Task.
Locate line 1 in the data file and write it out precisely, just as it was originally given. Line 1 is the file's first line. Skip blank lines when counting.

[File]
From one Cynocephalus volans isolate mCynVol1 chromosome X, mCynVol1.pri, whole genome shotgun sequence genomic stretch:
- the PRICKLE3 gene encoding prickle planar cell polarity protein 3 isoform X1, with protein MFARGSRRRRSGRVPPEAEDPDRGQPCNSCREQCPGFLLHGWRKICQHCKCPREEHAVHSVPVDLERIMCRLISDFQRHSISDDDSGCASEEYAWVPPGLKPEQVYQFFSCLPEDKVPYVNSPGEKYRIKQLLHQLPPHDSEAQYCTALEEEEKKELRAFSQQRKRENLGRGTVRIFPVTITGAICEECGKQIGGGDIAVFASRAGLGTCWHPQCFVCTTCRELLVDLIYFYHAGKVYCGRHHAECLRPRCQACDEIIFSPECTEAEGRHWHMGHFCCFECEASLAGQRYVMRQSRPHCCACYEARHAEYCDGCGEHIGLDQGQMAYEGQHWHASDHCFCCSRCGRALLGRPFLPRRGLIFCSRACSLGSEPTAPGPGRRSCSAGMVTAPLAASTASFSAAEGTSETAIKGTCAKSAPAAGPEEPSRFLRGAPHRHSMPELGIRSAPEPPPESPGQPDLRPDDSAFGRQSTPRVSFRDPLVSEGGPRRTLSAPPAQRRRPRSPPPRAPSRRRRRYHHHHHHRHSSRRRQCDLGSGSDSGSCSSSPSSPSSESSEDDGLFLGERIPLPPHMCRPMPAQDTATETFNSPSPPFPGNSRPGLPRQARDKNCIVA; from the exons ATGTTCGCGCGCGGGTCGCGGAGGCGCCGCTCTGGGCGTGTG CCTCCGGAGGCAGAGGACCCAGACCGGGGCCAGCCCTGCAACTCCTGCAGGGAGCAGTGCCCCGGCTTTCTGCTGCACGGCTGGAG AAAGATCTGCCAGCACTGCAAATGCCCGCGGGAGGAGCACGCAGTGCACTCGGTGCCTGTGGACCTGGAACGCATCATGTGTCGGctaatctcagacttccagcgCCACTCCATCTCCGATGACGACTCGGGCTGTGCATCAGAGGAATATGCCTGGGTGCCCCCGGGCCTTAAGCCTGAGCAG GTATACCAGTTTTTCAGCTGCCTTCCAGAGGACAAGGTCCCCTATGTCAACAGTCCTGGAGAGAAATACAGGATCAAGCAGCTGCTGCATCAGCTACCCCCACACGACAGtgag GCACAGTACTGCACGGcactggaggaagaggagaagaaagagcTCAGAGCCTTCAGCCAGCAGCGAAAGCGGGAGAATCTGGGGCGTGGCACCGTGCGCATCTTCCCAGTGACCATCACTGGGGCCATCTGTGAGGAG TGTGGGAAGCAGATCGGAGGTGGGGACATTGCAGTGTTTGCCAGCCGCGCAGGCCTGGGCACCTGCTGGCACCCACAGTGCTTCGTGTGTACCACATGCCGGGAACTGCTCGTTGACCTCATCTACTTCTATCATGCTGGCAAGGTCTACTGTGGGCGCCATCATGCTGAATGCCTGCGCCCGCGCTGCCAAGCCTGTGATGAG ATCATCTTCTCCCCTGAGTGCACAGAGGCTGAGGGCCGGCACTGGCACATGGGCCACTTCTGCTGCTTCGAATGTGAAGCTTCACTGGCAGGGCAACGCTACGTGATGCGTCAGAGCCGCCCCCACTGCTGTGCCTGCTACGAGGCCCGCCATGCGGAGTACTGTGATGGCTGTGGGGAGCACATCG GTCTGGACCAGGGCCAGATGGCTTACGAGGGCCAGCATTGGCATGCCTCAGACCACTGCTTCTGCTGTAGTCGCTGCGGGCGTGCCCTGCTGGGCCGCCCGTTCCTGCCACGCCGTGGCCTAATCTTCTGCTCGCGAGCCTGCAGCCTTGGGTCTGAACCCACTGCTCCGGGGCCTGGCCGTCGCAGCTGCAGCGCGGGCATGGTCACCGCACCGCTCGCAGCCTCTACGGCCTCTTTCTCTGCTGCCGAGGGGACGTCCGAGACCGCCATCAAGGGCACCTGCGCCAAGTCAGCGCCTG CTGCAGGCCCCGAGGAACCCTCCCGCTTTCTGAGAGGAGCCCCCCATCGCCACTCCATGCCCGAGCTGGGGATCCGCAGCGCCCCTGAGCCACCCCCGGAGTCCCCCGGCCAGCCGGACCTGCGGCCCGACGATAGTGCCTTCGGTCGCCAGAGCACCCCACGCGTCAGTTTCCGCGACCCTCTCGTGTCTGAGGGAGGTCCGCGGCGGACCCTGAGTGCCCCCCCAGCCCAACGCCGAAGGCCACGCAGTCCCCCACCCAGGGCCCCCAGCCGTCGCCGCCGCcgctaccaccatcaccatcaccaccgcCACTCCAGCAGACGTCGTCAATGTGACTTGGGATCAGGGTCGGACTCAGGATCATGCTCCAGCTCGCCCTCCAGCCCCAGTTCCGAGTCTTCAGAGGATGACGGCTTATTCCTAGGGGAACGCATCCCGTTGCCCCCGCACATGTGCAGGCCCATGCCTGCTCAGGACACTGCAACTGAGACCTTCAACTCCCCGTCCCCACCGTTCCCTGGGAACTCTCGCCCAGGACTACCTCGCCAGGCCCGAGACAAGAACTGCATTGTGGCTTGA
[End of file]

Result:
From one Cynocephalus volans isolate mCynVol1 chromosome X, mCynVol1.pri, whole genome shotgun sequence genomic stretch: